It's unclear what would happen if the commissioners are unable to unanimously pass a map, since there is no provision in the amendment addressing such a scenario. Most likely, a federal or state court would step in to draw new districts, but there's no guarantee that judges would be bound by the specific criteria that the commission must follow. Nevertheless, either a commission or court-drawn map would likely be fairer than another decade of Republican gerrymandering.

To qualify for the ballot, supporters will have to gather nearly 27,000 signatures, equal to 4% of the state's 2010 census population.


North Dakota: Republican Gov. Doug Burgum and Republican Secretary of State Al Jaeger have adopted rules that could make it easier for Native Americans to vote and ensure that their ballot gets counted. The new rules will give Native tribal officials the authority to work with local election boards to verify provisional ballots cast by tribe members.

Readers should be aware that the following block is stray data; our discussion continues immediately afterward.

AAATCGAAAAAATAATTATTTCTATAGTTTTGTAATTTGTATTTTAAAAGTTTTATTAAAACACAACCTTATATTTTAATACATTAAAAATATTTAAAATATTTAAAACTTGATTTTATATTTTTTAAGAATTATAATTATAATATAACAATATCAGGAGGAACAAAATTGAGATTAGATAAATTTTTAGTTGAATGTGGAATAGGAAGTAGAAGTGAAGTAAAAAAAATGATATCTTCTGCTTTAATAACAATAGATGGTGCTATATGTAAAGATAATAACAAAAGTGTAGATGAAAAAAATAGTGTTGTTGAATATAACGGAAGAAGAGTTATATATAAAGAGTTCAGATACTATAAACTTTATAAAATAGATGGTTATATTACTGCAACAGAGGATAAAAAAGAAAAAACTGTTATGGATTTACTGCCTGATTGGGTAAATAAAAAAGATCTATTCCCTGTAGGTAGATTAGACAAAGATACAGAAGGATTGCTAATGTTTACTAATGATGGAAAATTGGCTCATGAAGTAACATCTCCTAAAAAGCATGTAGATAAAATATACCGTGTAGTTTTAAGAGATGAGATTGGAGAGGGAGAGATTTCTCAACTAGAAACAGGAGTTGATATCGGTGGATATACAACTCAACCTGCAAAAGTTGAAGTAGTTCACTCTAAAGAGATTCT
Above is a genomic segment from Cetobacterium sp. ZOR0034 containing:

North Dakota is the only state in the country that doesn't require voter registration, but voters must show documentation and ID to prove that they are eligible on Election Day. Voters who lack such documents can cast a provisional ballot that only counts if they return with proof of identity. North Dakota does maintain a poll book of those who've voted in past elections to more easily confirm if voters are eligible, and these new rules will also include IDs issued by tribal governments in the poll book database to help facilitate that process.

North Dakota had been at the center of a firestorm in 2018 over voting restrictions that targeted Native American voters when Republicans passed a voter ID law that excluded most tribal IDs because many residents living on reservations lacked a residential address. However, the backlash to that voter ID law prompted activists to raise hundreds of thousands of dollars to provide valid IDs to tribal members, and turnout on reservations in 2018 reached historic highs.